15 f 84 Pcom, r 10×6 saccular no no 0 2 A3 -
16 f 53 VA, l 13×11 dissecting yes PICA 3 3 C3 D, 796
17 f 67 ophthalmic ICA, r 15×13 saccular no no 0 2 A3 D, 163
18 f 47 ophthalmic ICA, l 4×2 saccular no no 0 2 A1 D, 137
19 f 35 ophthalmic ICA, l 6×5 saccular no no 0 2 A3 D, 187
20 f 49 cavernous ICA, r 27×23 saccular no no 0 2 B3 D, 200
21 f 67 ophthalmic ICA, l 7×4 saccular no no 0 2 A2 D, 183
22 f 58 ophthalmic ICA, r 3×3 saccular no no 0 1 A2 D, 30
23 f 62 Pcom, r 4×3 blister yes no 3 1 C3 D, 474
24 f 56 ophthalmic ICA, l 15×10 saccular no ophthalmic artery 0 1 A3 D, 596
f 56 ophthalmic ICA, r 5×4 saccular no no 0 1 A3 C3, 469
25 f 67 ophthalmic ICA, r 4×3 saccular no ophthalmic artery 0 1 A2 A2, 59
26 f 33 ophthalmic ICA, l 5×4 saccular no no 0 1 A2* C2, 222
27 f 56 ophthalmic ICA, l 4×3 saccular no ophthalmic artery 0 1 B3 B3, 245
28 f 50 Acom 2×1 blister yes no 1 1 D D, 211
29 f 54 ophthalmic ICA, l 2×2 saccular yes no 1 1 A2 A2, 161
30 m 67 VA/BA junction 2×2 blister yes no 2 1 D D, 124
31 f 34 ophthalmic ICA, r 6×4 saccular no no 0 1 A1 D, 102
32 m 56 ophthalmic ICA, r 8×4 saccular no no 0 1 D D, 194
33 f 51 ophthalmic ICA, r 5×4 saccular no ophthalmic artery 0 1 D D, 195
34 f 66 ophthalmic ICA, l 10×8 saccular no no 0 1 B3* D, 175
35 f 65 ophthalmic ICA, l 13×7 saccular no no 0 1 A3 D, 795
36 f 26 ophthalmic ICA, r 5×4 saccular no ophthalmic artery 0 1 A1 D, 993
37 m 46 ophthalmic ICA, l 6×2 blister yes no 3 1 A1 B2, 251
38 f 70 MCA, l 5×2 saccular no lenticulostriate arteries 0 1 A3 D, 865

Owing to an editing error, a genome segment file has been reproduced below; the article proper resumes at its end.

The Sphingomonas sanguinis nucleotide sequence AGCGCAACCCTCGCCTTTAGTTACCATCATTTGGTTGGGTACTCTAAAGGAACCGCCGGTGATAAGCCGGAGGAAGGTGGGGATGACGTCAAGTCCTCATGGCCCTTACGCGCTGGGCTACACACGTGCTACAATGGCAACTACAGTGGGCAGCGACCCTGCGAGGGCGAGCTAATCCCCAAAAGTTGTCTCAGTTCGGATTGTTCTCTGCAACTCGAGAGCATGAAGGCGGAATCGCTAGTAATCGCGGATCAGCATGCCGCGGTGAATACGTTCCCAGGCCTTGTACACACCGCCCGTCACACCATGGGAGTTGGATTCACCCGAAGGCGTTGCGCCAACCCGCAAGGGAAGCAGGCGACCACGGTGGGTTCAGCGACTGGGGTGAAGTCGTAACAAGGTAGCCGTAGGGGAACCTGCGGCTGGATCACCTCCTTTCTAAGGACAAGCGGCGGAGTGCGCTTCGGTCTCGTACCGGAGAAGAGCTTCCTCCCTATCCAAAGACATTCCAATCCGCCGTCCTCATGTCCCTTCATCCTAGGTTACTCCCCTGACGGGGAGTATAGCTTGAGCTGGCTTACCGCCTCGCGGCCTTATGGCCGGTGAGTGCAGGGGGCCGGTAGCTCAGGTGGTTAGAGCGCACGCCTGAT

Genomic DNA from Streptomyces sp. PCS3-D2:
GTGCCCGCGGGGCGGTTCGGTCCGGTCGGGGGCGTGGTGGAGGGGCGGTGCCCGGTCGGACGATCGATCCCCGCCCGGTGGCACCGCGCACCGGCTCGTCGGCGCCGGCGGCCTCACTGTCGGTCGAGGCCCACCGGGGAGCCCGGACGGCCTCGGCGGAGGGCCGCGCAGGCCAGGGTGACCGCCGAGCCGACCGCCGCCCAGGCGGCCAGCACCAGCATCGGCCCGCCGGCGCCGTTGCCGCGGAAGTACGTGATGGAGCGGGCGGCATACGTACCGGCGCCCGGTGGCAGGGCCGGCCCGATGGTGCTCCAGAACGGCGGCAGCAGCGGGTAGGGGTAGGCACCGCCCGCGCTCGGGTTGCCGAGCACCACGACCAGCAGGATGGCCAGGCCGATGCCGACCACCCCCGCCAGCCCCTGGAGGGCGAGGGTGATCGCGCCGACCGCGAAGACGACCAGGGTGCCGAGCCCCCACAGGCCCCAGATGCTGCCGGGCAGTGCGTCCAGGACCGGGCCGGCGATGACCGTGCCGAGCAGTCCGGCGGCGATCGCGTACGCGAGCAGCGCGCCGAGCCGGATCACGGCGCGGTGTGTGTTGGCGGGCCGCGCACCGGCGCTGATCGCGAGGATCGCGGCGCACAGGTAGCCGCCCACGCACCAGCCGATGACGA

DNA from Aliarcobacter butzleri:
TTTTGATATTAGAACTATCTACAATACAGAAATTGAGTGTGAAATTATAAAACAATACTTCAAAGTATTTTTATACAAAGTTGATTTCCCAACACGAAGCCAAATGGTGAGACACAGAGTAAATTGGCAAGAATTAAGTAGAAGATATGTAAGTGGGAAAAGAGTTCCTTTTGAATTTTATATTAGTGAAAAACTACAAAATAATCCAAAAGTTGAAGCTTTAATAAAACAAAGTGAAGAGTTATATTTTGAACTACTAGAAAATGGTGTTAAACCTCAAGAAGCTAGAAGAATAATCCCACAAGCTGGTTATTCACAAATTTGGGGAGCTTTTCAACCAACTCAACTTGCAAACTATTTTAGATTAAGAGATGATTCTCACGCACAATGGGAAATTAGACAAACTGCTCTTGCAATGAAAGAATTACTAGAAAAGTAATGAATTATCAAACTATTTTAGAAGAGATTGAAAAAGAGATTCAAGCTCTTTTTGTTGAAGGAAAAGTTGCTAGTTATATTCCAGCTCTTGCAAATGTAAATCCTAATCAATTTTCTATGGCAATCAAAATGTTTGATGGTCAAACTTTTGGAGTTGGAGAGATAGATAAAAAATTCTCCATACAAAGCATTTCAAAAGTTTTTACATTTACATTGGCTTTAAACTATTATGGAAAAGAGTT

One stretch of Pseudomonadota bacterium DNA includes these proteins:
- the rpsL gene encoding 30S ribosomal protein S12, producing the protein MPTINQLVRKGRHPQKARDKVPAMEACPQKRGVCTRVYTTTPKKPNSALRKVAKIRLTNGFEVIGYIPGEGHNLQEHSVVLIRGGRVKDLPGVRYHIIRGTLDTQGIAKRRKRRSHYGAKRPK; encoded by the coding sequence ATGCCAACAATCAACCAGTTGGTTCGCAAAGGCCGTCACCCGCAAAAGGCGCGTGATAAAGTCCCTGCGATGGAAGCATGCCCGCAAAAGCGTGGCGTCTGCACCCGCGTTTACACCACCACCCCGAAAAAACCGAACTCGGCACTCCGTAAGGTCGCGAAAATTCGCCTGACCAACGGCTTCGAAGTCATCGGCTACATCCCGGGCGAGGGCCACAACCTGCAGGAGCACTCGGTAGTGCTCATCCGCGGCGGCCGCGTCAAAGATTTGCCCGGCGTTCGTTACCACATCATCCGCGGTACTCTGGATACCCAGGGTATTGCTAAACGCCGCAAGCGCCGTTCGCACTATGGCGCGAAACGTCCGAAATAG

39 f 53 ophthalmic ICA, r 4×4 saccular no ophthalmic artery 0 1 B3 D, 765
40 f 46 ophthalmic ICA, r 5×4 saccular no no 0 1 A1 B1, 335
41 f 41 ophthalmic ICA, l 4×3 saccular no no 0 1 A3 D, 186
42 f 53 ophthalmic ICA, l 4×3 saccular no no 0 1 A3 C3, 177
43 f 37 ophthalmic ICA, r 3×2 saccular no no 0 1 A3 D, 182
44 f 56 ophthalmic ICA, l 4×4 saccular no no 0 1 A2 D, 173
45 f 47 ophthalmic ICA, r 10×6 saccular no no 0 1 A3 D, 172
46 f 57 ophthalmic ICA, r 4×3 saccular no no 0 1 A2 D, 186
47 f 45 ophthalmic ICA, r 4×3 saccular no no 0 1 A2* D, 199
48 f 54 ophthalmic ICA, l 4×3 saccular no no 0 1 A2 D, 210

OKM, O'Kelly Marotta Scale; PED, Pipeline embolizaion device; d, days; f, female; m, male; r, right; l, left; ICA, internal carotid artery; PCA, posterior cerebral artery; VA, vertebral artery; Pcom, posterior communicating artery; Acom, anterior communicating artery; MCA, middle cerebral artery; PICA, posterior cerebellar artery

*Retreatment necessary due to aneurysm recurrence during follow-up

Table 2

Overview of Angiographic Outcome after PED Implantation

Parameters Numbers
Max. aneurysm sac diameter, mm (mean ± SD) 7.1 (± 5.3)
Neck width, mm (mean ± SD) 5.7 (± 3.7)
Initial result “favorable occlusion” (OKM C1-3 + D) 13/49 (27%)
Initial result “complete occlusion” (OKM D) 9/49 (18%)
Follow-up result “favorable occlusion” (OKM C1-3 + D) 40/45 (89%)
Follow-up result “complete occlusion” (OKM D) 36/45 (80%)
Follow-up interval, median days (IQR) 200 (177–469)

OKM, O'Kelly Marotta Scale; IQR, interquartile range